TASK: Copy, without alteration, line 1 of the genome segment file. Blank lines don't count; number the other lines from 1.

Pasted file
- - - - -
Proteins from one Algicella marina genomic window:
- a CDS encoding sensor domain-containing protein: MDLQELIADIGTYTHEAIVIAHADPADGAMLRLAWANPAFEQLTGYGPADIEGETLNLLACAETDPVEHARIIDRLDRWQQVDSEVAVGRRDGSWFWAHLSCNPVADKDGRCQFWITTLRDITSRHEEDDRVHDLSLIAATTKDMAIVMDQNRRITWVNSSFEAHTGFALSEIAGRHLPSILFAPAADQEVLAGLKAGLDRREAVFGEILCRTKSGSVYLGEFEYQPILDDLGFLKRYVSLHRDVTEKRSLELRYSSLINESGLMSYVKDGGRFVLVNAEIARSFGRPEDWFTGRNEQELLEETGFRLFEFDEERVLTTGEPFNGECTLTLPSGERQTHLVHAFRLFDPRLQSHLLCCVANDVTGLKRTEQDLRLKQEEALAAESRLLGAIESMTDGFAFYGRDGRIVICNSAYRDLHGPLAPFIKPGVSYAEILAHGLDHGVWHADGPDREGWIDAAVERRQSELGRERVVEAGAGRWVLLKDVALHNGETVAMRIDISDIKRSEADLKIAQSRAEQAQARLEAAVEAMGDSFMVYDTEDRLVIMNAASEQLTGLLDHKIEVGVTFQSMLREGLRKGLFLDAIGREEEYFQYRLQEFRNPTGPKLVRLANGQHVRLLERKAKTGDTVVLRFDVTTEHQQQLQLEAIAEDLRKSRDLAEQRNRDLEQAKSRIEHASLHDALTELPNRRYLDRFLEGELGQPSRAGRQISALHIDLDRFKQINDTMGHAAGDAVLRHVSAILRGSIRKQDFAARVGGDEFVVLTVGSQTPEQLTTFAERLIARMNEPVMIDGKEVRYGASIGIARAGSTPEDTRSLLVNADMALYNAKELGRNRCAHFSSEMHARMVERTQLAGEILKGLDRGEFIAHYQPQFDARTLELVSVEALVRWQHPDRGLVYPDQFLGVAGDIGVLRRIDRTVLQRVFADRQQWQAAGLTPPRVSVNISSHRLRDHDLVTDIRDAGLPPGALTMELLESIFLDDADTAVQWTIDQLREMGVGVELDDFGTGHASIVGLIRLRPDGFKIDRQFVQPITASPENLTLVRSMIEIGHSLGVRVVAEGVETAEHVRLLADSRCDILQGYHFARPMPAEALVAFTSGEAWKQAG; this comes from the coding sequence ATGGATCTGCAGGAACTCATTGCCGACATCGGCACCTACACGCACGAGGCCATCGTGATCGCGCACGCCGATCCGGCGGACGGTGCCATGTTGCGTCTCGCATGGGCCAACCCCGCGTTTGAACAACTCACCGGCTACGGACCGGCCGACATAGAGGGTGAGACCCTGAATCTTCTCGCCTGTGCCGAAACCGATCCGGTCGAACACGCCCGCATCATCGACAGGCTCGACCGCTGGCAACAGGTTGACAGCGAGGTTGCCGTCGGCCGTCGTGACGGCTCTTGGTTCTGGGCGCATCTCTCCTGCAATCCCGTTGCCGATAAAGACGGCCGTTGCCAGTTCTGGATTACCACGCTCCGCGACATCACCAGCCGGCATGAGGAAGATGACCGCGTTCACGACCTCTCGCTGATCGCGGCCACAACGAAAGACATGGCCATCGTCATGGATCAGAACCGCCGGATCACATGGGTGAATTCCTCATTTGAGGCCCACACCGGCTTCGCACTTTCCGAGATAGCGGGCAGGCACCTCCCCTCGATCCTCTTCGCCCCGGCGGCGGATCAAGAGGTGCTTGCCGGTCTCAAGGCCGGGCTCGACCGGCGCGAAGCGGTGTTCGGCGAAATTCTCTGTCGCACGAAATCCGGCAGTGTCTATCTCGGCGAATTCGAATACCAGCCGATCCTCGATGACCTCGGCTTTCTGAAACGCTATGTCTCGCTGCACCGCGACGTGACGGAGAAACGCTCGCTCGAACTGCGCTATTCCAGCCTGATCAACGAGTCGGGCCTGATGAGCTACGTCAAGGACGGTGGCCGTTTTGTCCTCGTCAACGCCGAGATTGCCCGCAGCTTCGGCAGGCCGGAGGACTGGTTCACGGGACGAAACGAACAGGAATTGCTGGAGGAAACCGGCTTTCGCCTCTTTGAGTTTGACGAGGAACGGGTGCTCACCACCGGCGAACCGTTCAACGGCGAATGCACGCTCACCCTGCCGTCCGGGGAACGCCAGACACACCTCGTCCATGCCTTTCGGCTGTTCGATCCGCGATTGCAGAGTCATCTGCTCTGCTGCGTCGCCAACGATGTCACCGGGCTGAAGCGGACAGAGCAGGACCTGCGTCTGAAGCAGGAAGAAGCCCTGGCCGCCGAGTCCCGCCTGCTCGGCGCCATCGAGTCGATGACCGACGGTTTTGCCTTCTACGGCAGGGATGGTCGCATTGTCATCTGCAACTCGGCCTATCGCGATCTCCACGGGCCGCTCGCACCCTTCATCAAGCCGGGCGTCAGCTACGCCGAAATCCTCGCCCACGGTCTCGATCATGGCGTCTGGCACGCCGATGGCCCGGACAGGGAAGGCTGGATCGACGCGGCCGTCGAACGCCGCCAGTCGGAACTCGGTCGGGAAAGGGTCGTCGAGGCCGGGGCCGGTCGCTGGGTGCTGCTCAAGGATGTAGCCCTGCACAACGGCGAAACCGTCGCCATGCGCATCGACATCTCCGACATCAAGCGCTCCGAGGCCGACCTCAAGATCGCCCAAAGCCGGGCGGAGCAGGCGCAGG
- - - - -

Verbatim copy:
Proteins from one Algicella marina genomic window: